Each member of a Singaporean household has received an average of $1,500 in Covid-19-related support, said Deputy Prime Minister Heng Swee Keat.
In addition, more than 300,000 Singaporean households have benefited from a voucher scheme launched by the community development councils (CDCs) in June to help needy families with daily expenses, he added.
A second tranche of vouchers – worth $50 each – will be given out in the next few months, he told the House yesterday.
The Government has moved decisively to take care of Singaporeans with an unprecedented $5.9 billion of household transfers this year, he said in a speech to round up a two-day debate on the Government’s strategy to emerge stronger from the pandemic.
“This is the largest amount we have ever disbursed in a single year,” he said, noting that more than 2.8 million Singapore residents have benefited from some combination of cash payouts from various support schemes.
The $1,500 in relief received by each household member on average is equivalent to about half a month of their income.
Lower-and middle-income households received more help from the Care and Support Package, Mr Heng said, noting that households in the bottom 50 per cent based on per capita household income got the equivalent of two months of their income on average.
Meanwhile, the CDC Vouchers Scheme, which also aims to support local hawkers and heartland merchants, has attracted sign-ups from more than 8,000 merchants.
DEEP RESERVOIR OF SOCIAL RESERVES
Mr Heng also highlighted the importance of helping vulnerable groups such as seniors.
He pointed to the Seniors Go Digital movement launched in May, and the 1,000 digital ambassadors deployed to help seniors, hawkers and heartland enterprises acquire digital skills. More than 28,000 seniors have participated in at least one training programme as of end-September, he said.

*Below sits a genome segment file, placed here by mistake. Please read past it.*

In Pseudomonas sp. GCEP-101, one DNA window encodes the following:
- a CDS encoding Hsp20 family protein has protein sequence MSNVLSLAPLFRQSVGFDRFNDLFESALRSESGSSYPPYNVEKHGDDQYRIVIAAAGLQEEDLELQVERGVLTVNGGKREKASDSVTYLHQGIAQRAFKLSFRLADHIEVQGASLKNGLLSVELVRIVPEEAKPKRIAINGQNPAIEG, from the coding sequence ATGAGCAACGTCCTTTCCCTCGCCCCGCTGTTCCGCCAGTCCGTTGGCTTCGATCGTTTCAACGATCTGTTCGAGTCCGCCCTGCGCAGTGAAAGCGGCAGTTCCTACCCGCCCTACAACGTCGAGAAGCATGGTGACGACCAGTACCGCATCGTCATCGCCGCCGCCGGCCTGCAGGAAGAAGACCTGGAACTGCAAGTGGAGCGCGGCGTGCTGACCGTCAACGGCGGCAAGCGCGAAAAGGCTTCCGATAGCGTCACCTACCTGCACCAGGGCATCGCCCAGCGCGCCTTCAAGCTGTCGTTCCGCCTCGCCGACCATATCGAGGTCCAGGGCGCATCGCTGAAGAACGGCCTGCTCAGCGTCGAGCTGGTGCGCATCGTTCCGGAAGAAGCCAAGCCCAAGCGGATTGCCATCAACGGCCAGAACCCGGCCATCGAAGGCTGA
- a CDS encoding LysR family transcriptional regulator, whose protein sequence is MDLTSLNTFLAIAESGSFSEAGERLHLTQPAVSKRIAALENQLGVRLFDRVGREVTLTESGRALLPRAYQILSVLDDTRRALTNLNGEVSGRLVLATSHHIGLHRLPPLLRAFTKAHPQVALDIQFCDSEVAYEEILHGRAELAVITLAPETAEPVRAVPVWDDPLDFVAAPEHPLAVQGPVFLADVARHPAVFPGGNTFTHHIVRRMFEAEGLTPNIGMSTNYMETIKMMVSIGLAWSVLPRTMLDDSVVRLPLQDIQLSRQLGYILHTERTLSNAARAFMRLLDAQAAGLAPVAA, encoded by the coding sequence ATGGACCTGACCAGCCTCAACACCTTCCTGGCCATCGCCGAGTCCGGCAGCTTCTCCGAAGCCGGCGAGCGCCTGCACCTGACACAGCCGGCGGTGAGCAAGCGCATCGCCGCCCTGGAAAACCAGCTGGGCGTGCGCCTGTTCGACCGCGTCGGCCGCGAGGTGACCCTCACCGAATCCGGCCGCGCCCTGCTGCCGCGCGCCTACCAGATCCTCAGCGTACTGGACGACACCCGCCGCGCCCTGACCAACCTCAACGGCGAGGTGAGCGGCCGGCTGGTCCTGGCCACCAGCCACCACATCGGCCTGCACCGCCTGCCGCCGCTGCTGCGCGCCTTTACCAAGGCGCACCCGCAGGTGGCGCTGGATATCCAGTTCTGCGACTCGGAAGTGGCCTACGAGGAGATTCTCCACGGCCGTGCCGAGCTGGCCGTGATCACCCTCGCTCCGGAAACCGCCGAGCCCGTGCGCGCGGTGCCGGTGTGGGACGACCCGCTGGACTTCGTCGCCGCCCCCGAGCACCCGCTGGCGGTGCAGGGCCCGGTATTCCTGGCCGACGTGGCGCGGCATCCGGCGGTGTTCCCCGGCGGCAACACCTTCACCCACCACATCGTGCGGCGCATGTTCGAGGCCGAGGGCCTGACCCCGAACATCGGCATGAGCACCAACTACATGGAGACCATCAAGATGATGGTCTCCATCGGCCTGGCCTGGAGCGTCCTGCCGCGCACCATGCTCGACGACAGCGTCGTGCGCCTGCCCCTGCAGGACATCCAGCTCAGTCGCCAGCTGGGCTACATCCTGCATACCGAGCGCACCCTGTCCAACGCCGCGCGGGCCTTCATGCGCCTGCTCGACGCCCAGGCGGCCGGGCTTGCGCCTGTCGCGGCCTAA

He also acknowledged the mental health issues raised by MPs, and cited the Covid-19 Mental Wellness Taskforce and Youth Mental Well-being Network as positive examples of initiatives set up to tackle concerns in this area.
Mr Heng praised ground-up community movements founded to help those in need, such as Kampung Kakis, a neighbourhood buddy system to support the elderly, low-income families and vulnerable residents in the current crisis. “Volunteer ‘kakis’ were the additional eyes and ears of our grassroots leaders, who guided their ‘kakis in need’ to available resources and ensured vulnerable residents received assistance.”
On top of such efforts, Mr Heng encouraged those who could to continue donating generously during this period.
Donations to Covid-19-related causes across key platforms such as the Community Chest, the Sayang Sayang Fund and Giving.sg hit a total of $100 million from January to August this year – more than the overall donations received by the Community Chest and Giving.sg for the whole of last year, he noted.
He cited American defence company Lockheed Martin, which donated the payouts it received from the Jobs Support Scheme to The Invictus Fund and The Courage Fund programmes set up by the National Council of Social Service.
“It is heart-warming to see the deep reservoir of social reserves that we have grown as a cohesive and resilient nation state,” Mr Heng said.
“This is the spirit of SG Together in action – a community of deeds, where we support one another, combine our various strengths and make sure no one is left behind.”